Note from Dinner Host Jessica Sloane who created the visual inspiration of this story -
As artists, it's easy to get wrapped up in our own dreams and inspirations. But our art improves when we our limits are stretched and challenged by the community around us. I've been reading the book, Bread & Wine: A Love Letter to Life Around the Table as a reminder to why we come together and how sharing your journey with others enriches your life. I love this quote from the book:
“The heart of hospitality is about creating space for someone to feel seen and heard and loved. It's about declaring your table a safe zone, a place of warmth and nourishment.” So I gathered some fellow creatives and we each brought to the table what we had to offer and shared an evening, a meal, a conversation. “So this is the dance, it seems to me: to be the kind of host who honors the needs of the people who gather around his or her table, and to be the kind of guest who comes to the table to learn, not to demand.” - Shauna Niequist, Bread & Wine: A Love Letter to Life Around the Table, with Recipes.
Honey & Sage Infused Simple Syrup
1 cup water
1/2 cup honey
15 fresh sage leaves
Honey Sage Bourbon Cocktail
1 1/2 to 2 ounces Kentucky bourbon
honey and sage infused simple syrup
1 orange peel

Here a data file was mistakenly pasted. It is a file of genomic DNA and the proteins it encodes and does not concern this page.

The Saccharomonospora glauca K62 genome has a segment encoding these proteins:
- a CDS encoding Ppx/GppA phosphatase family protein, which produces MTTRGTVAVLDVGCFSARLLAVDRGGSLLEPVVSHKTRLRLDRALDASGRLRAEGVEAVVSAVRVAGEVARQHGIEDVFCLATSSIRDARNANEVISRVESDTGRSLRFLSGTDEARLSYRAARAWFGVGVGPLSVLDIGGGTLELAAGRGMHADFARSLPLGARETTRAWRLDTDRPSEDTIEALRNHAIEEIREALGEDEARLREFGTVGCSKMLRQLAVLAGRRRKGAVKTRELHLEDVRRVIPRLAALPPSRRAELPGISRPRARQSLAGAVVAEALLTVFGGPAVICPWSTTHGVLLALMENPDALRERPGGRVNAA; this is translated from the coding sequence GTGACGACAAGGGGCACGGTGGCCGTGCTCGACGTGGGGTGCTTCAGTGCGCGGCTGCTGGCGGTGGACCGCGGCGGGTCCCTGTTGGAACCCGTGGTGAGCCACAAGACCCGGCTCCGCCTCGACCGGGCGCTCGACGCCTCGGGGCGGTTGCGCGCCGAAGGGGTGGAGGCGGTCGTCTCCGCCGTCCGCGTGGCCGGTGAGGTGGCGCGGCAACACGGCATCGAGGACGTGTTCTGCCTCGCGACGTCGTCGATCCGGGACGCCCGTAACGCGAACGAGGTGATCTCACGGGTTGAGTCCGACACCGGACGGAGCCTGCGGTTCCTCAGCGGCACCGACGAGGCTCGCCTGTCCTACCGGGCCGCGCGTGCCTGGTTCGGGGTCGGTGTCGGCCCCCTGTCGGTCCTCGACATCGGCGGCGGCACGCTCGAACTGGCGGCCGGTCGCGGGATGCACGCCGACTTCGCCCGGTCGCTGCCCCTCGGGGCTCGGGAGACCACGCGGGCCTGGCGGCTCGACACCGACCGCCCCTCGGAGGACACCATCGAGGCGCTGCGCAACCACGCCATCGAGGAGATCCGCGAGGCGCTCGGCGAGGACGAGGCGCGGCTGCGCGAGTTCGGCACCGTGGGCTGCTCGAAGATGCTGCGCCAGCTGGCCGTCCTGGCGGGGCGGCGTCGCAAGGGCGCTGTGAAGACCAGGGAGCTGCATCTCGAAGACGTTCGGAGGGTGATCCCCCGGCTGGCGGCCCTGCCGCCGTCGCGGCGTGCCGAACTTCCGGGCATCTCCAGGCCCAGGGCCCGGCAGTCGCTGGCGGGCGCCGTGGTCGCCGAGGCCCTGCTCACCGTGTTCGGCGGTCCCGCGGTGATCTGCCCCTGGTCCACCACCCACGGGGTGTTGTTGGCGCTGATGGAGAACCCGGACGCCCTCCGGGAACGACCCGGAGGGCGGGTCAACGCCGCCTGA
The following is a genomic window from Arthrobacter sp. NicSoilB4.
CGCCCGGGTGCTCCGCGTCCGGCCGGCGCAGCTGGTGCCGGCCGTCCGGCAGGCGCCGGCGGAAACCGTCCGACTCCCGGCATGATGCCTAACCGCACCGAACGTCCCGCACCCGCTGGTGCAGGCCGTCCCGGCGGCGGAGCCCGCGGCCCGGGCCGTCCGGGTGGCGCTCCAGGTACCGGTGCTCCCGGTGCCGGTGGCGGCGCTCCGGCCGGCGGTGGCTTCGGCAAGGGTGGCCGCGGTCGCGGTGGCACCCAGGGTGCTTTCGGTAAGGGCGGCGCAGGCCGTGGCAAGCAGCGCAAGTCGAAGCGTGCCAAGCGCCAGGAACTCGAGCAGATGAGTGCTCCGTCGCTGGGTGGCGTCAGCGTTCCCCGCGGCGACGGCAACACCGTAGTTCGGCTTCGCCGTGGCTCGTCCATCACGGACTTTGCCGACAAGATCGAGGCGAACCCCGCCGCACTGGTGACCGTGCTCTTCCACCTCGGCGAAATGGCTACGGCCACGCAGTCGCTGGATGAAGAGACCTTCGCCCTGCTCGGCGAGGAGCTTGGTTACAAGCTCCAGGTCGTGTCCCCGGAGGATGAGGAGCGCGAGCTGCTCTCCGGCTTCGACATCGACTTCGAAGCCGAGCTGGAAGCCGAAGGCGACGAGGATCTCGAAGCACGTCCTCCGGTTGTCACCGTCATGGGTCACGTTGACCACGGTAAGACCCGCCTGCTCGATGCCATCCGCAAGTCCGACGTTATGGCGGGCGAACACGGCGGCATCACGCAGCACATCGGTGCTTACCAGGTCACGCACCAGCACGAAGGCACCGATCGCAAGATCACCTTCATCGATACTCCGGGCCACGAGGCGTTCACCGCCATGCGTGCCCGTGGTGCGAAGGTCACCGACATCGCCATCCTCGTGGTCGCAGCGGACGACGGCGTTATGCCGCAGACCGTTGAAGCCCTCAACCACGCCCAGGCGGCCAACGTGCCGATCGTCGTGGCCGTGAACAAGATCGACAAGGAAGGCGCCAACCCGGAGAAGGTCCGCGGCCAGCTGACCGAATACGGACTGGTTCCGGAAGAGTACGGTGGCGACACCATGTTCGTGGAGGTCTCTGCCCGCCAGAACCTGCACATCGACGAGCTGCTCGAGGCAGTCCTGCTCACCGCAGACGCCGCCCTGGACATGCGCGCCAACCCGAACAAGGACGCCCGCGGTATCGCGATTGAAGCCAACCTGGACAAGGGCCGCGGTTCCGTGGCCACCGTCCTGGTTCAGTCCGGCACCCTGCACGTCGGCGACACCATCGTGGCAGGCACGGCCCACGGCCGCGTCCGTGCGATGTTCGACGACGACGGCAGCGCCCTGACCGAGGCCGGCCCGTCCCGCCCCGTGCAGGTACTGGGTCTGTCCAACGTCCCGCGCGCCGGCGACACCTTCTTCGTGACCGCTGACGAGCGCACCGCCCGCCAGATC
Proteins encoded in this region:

1 sprig fresh sage
In a pot over high heat, bring water, honey, and sage to a boil. Reduce heat to low and simmer for 2 minutes. Turn off heat and allow the mixture to cool completely. Remove sage. Once the syrup has cooled, fill your glass of choice with ice. Pour bourbon over ice and top off (fill the glass) with the simple syrup. Squeeze the orange peel over the bourbon to release the oils and place the peel in the glass. Stir and garnish with sage.
Brown Butter & Sage Pasta Sauce
3⁄4 cup (6 oz./185 g) unsalted butter
12 to 15 fresh sage leaves
1⁄2 cup (2 oz./60 g) freshly grated Parmesan cheese
Melt the butter in a large frying pan over medium-high heat. Once the butter has melted, add the sage leaves. Cook until the sage leaves are crisp and the butter is brown, about 3 minutes. Carefully add the ravioli to the pan, 6 at a time, and turn very gently to coat with the brown butter. Transfer the ravioli to a serving dish. Top with the remaining butter and sage leaves in the pan, sprinkle with the Parmesan and season with salt and pepper. Serve immediately. Serves 6.